People living in low-lying areas along the San Bernard River cleared out for the second time in a month after the river rose feet above the major flood stage Thursday.

The San Bernard River gauge near Old Ocean and Hanson Riverside County Park showed the river at 18.73 feet and climbing Thursday evening, according to the National Weather Service. Major flood stage is 16 feet.

Though forecasters expected to river to reach major flood stage in early May, it crested just below the major stage.

The Brazos River near Rosharon remained in minor flood stage at about 43.8 feet Thursday evening and is not projected to rise. 

The San Bernard River rose quickly this time, Precinct 4 Commissioner David Linder said, attributing it to the 11-plus inches of rain that fell in the area west of the Brazos River to the Colorado River, from Brazoria to Wharton.

“The heaviest of rains unfortunately fell right there,” Linder said.

The 150-mile San Bernard River runs from Colorado County to the Gulf of Mexico, a rather short distance compared to the Brazos River’s 1,200 miles, Brazoria County Judge Matt Sebesta said. The San Bernard has no flood control, reservoirs or dams like the Brazos does, he said.

It’s not a big watershed, so a lot of rain right on top of it will cause it to rise, Sebesta said.

The good news is the mouth of the river is partially open so the water is flowing into the Gulf, Linder said, but it is unfortunate the residents are being faced with high water again.

“Living on the river is either paradise or hell,” Linder said one of his constituents said to him Thursday.

The river is beautiful but it switches quickly, Linder said, adding residents along the river are either enjoying it or struggling against mother nature.

The San Bernard is expected to crest tonight at about 25 feet, which is 5 feet lower than its peak after Hurricane Harvey, Brazoria County Deputy Emergency Management Coordinator Glenn LaMont said.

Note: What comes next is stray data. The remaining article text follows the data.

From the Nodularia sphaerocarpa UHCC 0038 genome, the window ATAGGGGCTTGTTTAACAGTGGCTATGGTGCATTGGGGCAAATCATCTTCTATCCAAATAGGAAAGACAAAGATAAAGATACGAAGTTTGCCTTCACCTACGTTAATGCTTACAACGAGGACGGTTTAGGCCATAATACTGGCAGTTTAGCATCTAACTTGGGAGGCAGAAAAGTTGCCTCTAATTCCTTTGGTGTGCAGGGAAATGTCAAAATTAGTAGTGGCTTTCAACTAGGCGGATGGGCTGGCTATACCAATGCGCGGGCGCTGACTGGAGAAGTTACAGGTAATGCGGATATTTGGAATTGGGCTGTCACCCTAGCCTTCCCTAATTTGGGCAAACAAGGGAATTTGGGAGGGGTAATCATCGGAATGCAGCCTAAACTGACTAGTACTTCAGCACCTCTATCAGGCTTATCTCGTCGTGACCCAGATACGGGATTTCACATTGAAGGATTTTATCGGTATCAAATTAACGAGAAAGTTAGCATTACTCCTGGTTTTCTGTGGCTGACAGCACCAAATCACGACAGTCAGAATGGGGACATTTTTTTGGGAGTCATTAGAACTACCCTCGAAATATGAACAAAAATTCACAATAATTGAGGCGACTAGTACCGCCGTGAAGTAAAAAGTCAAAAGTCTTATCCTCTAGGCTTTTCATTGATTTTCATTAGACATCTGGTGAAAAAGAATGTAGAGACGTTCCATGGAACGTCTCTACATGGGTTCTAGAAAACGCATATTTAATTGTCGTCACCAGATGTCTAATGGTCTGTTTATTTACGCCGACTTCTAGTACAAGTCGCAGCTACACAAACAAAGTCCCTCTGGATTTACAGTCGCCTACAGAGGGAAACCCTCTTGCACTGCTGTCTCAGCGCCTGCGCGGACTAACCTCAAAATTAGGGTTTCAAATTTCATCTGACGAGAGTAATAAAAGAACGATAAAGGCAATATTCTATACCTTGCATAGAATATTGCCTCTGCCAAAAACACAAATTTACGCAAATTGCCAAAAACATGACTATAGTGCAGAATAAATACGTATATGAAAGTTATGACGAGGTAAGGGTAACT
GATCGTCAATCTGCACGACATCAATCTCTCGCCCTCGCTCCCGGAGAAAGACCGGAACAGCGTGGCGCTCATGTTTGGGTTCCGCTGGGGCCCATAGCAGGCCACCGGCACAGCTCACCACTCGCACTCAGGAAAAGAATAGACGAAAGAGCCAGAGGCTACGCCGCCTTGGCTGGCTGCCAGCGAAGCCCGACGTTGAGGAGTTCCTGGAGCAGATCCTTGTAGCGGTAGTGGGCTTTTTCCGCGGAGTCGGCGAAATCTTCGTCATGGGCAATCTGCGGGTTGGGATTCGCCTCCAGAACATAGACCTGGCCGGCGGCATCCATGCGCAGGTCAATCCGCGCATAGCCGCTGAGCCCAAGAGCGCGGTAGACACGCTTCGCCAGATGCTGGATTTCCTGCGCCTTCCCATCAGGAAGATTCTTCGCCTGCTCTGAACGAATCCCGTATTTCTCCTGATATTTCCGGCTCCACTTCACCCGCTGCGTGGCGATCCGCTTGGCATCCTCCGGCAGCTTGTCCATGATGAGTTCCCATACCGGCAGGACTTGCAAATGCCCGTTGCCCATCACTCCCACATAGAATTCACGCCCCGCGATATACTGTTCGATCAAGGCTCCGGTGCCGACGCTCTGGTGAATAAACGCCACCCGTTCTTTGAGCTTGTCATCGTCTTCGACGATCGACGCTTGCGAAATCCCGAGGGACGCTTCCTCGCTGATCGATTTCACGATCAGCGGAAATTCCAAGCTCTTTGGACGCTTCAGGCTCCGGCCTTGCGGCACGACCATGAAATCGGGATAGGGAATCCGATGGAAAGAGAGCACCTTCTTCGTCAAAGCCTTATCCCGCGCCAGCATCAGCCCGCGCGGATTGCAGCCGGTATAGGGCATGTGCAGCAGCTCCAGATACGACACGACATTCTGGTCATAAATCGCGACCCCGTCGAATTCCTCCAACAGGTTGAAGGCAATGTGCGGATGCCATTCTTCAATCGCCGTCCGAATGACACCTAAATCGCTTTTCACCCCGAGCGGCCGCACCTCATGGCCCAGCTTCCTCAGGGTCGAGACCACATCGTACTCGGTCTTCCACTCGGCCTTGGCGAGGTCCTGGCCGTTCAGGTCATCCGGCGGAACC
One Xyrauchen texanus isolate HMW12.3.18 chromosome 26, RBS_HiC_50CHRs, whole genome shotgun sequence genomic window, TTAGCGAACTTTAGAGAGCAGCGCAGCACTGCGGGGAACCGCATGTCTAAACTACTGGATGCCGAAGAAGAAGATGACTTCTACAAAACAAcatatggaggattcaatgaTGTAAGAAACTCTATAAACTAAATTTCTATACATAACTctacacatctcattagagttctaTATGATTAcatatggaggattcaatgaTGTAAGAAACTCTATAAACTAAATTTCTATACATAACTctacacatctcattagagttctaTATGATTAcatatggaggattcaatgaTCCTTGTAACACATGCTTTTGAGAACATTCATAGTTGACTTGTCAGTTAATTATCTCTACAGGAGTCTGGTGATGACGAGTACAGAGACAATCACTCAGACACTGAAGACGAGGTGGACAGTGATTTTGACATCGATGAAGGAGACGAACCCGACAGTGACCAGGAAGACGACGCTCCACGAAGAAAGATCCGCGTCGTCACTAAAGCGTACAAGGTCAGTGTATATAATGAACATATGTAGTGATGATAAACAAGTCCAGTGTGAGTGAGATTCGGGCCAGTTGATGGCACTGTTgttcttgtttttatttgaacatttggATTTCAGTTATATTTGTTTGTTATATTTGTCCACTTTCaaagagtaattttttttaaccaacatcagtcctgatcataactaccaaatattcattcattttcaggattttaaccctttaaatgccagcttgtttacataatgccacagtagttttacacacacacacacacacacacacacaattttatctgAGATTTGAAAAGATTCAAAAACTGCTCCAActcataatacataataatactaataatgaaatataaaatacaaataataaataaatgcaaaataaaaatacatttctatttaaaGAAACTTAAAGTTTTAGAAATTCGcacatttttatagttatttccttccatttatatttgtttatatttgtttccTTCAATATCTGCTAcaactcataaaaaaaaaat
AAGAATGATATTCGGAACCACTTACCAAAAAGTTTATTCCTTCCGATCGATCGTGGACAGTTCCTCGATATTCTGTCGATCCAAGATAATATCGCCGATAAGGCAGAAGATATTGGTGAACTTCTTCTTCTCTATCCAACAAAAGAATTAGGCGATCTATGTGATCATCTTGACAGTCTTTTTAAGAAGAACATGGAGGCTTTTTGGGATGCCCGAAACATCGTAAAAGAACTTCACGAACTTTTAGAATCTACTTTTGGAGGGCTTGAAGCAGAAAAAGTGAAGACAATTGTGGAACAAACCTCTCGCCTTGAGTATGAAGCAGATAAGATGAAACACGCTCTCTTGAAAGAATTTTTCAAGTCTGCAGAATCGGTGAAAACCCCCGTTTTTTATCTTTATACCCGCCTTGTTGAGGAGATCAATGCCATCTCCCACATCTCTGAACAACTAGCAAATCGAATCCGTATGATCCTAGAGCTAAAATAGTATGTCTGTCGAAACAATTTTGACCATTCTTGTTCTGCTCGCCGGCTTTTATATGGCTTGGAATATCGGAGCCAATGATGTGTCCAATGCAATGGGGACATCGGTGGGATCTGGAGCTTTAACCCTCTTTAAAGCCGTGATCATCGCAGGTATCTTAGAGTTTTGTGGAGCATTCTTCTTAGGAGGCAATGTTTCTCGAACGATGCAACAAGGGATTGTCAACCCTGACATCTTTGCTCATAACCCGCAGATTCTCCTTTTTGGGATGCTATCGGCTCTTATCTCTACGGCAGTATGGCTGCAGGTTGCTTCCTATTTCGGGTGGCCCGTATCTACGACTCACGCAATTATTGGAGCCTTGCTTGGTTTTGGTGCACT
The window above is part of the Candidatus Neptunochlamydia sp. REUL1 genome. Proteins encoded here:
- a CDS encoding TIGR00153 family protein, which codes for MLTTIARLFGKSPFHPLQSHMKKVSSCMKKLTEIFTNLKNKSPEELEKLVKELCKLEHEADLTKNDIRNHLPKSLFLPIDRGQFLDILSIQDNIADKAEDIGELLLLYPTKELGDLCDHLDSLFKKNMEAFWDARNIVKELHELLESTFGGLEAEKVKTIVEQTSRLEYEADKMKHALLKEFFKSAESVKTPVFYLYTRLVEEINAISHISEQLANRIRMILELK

“Be aware, it is going to flood,” he said. “There’s no doubt.”

The river looks to be following fairly close to projections from the National Weather Service this time, and hopefully there won’t be much more rain, Sebesta said.

Fire departments, constables, deputies and road and bridge crews are patrolling the roads officials know will go under water so they can immediately get barricades in place when needed, LaMont said.

These roads include CR 506 north of FM 521, CR 244, CR 244A, CR 797 and CR 825, some of which already have water on them, he said. It could affect FM 522, which runs between Highway 36 above Wild Peach and into Sweeny, depending on how high the water gets, he said.

People should remain aware and keep an eye on the river in case they need to get out, Sebesta said.

Water already covered CR 825 by Lazy G RV Park already by early Thursday afternoon, prompting its residents' second evacuation in a month.

The 18-foot stage means water is over the top of the dock at the Phillips Terminal near Sweeny with all vessel traffic stopped, according to the National Weather Service. Phillips 66 did not respond to a request for comment Thursday.

By the 25-foot stage, the lowest homes along CR 244A, CR 506 and CR 747A should flood, the National Weather Service website states.

Linder didn’t know of specific homes that had flooded at about 5 p.m. Thursday, but the river is expected to impact some homes, he said.

“The people who live along there are some strong, good people,” Linder said. “They’ll bounce back, we’ll bounce back. We’ll dry off and move forward.”

Maddy McCarty is a reporter for The Facts. Contact her at 979-237-0151.

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